I almost dropped the skull. Oh my Lord! Was this Mike Osland? I put the skull down on Jane's coffee table carefully, as if I might hurt it if I wasn't gentle. And what would I do with it now? I couldn't put it back in the window seat, now that I'd loosened the carpet and made the place conspicuous, and there was no way I could get the carpet to look as smooth as it had been. Maybe now that the house had been burgled, I could hide the skull in one of the places the searcher had already looked?

That raised a whole new slew of questions. Was this skull the thing the searcher had been looking for? If Jane had killed someone, how did anyone else know about it? Why come looking now? Why not just go to the police and say, "Jane Engle has a skull in her house somewhere, I'm certain." No matter how crazy they'd sound, that was what most people would do. Why had this person done otherwise? This added up to more questions than I answered at the library in a month. Plus, those questions were a lot easier to answer. "Can you recommend a good mystery without any, you know, sex, for my mother?" was a lot easier to answer than "Whose skull is sitting on my coffee table?"

Okay, first things first. Hide the skull. I felt removing it from the house would be safest. (I say "felt" because I was pretty much beyond reasoning.) I got a brown Kroger bag, from the kitchen and eased the skull into it. I put a can of coffee in another bag, figuring two bags were less conspicuous than one. After rearranging the window seat as best I could, I looked at my watch. It was ten o'clock, and Carey Osland should be at work. I'd seen Torrance Rideout leaving, but, according to what he'd told me the day before, his wife should be at home unless he was running errands.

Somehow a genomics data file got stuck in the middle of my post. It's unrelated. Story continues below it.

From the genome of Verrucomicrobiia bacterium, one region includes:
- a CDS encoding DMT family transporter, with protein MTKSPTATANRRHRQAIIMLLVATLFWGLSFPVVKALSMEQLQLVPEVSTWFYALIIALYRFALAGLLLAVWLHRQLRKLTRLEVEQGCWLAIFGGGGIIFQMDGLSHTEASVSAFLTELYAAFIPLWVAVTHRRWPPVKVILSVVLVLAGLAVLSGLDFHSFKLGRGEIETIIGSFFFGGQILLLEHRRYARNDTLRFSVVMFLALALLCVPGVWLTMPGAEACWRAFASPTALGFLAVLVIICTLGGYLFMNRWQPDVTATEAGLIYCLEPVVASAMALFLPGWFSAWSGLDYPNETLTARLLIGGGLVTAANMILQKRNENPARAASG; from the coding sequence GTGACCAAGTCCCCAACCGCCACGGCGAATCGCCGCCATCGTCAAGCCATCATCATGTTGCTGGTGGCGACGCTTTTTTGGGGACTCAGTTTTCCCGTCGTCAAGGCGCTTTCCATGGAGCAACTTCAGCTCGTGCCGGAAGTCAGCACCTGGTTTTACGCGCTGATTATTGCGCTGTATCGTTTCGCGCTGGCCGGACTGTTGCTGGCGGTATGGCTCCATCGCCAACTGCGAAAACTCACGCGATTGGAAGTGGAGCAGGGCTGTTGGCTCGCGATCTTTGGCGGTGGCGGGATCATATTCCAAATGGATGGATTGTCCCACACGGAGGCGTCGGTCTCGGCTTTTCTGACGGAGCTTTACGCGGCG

I peeked through the blinds. The house across from Torrance Rideout's was as still as it had been the day before. The one across from Carey Osland's had two small children playing in the side yard next to Faith Street, a good distance away. All clear. But, even as I watched, a you-do-it moving van pulled up in front of the house across the street.

"Oh, great," I muttered. "Just great." After a moment, though, I decided that the moving van would be far more interesting than my departure if anyone was watching. So, before I could worry about it, I grabbed up my purse and my two paper bags and went out the kitchen door into the carport. "Aurora?" called a voice incredulously.

With a strong feeling that fate was dealing harshly with me, I turned to the people climbing out of the moving van, to see that my former lover, burglary detective Arthur Smith, and his bride, homicide detective Lynn Liggett, were moving in across the street.